Families of people killed by Jeffrey Nelson, who’s awaiting trial for murder, speak out over use of his photo at Petpalooza.

T
Use your King County library card to explore the outdoors

KCLS cardholders can check out a Discover Pass for two weeks to explore public lands.

Monkeypox virus. Photo courtesy of the Centers for Disease Control.
King County identifies first presumptive monkeypox case

The illness is not as easily transmitted compared to COVID-19, according to health officer.

This screenshot from Auburn Police Department bodycam footage shows an officer about to fire his weapon and kill dog on May 13, 2022.
Auburn police shoot dog, and owner claims it wasn’t justified

See videos of attack as well as bodycam footage of officer firing at dog.

File photo.
King County Council approves creation of Cannabis Safety Taskforce amid rash of dispensary robberies

The multi-agency task force will cooperate to find ways to improve safety in the cash-only industry.

Screenshot from ORCA website
New ORCA system launches for regional transit across the Puget Sound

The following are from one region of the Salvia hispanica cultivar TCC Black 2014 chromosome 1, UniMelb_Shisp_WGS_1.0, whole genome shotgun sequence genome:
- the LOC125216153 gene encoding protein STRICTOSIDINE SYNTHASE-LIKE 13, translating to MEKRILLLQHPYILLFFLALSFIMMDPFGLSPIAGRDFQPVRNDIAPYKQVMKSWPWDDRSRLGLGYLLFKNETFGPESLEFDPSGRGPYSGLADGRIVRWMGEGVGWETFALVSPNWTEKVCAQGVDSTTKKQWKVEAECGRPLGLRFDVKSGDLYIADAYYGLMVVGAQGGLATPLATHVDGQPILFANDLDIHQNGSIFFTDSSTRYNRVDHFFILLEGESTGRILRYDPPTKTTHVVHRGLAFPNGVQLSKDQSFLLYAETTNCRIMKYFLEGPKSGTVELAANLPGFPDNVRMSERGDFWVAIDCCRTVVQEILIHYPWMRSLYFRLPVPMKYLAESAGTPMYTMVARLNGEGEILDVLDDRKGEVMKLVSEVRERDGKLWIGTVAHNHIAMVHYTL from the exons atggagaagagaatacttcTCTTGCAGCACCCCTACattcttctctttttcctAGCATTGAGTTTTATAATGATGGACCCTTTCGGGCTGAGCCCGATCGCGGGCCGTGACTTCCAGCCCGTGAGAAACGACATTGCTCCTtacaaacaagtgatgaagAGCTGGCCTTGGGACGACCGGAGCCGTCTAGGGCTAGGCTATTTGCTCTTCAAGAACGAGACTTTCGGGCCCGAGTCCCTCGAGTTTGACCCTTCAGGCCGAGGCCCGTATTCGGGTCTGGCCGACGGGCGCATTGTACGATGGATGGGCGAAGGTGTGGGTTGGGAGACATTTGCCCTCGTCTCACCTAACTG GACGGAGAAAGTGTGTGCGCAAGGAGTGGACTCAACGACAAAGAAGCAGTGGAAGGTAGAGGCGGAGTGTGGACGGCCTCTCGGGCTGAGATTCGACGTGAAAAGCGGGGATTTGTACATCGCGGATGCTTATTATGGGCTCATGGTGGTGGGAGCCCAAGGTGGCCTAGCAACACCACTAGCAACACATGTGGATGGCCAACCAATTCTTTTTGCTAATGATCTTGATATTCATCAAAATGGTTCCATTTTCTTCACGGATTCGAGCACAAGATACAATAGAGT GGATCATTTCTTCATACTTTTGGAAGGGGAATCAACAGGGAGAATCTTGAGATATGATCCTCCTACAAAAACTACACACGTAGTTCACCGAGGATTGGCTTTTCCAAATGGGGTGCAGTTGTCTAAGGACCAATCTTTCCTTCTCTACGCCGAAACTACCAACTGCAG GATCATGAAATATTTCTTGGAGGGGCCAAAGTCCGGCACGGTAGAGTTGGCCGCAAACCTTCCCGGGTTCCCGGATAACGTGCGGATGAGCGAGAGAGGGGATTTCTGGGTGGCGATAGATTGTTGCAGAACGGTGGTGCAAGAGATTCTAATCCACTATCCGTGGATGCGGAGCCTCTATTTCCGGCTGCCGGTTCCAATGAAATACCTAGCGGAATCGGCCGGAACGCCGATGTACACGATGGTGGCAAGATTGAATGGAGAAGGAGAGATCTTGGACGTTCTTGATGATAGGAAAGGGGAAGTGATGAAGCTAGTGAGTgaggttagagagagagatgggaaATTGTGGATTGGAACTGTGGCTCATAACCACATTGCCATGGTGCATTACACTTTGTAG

Overhaul includes new website, mobile application and digital business account manager.

Judged by XII: A King County Local Dive podcast. The hands shown here belong to Auburn Police Officer Jeffrey Nelson, who has been charged with homicide in the 2019 death of Jesse Sarey.
JUDGED BY XII (Episode 4): Foster mom wants accountability in Auburn cop’s upcoming murder trial

Special podcast series explores Auburn Police Officer Jeffrey Nelson’s role in the death of Jesse Sarey.

Diane Renee Erdmann and Bernard Ross Hansen. Photos courtesy of FBI
FBI arrests Auburn couple after 11-day manhunt

The couple was previously convicted for fraud and skipped sentencing on April 29.

Most Read